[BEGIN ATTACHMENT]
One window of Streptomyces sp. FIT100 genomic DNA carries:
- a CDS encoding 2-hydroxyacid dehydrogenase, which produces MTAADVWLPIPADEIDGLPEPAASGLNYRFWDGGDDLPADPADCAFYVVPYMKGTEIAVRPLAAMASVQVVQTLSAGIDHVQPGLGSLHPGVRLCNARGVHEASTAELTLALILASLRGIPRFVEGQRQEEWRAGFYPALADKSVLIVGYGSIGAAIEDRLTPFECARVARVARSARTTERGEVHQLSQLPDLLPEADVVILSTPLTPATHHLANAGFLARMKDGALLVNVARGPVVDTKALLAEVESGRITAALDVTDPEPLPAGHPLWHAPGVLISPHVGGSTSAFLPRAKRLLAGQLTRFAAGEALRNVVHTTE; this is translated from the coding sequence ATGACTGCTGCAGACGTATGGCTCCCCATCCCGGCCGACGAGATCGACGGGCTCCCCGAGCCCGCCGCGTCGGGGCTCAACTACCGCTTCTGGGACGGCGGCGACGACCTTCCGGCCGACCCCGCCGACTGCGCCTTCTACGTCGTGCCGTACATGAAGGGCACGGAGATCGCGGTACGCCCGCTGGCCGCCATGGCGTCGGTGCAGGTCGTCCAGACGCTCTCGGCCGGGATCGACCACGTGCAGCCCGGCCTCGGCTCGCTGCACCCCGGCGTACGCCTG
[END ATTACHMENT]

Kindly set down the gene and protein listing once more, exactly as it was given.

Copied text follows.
One window of Streptomyces sp. FIT100 genomic DNA carries:
- a CDS encoding 2-hydroxyacid dehydrogenase, which produces MTAADVWLPIPADEIDGLPEPAASGLNYRFWDGGDDLPADPADCAFYVVPYMKGTEIAVRPLAAMASVQVVQTLSAGIDHVQPGLGSLHPGVRLCNARGVHEASTAELTLALILASLRGIPRFVEGQRQEEWRAGFYPALADKSVLIVGYGSIGAAIEDRLTPFECARVARVARSARTTERGEVHQLSQLPDLLPEADVVILSTPLTPATHHLANAGFLARMKDGALLVNVARGPVVDTKALLAEVESGRITAALDVTDPEPLPAGHPLWHAPGVLISPHVGGSTSAFLPRAKRLLAGQLTRFAAGEALRNVVHTTE; this is translated from the coding sequence ATGACTGCTGCAGACGTATGGCTCCCCATCCCGGCCGACGAGATCGACGGGCTCCCCGAGCCCGCCGCGTCGGGGCTCAACTACCGCTTCTGGGACGGCGGCGACGACCTTCCGGCCGACCCCGCCGACTGCGCCTTCTACGTCGTGCCGTACATGAAGGGCACGGAGATCGCGGTACGCCCGCTGGCCGCCATGGCGTCGGTGCAGGTCGTCCAGACGCTCTCGGCCGGGATCGACCACGTGCAGCCCGGCCTCGGCTCGCTGCACCCCGGCGTACGCCTG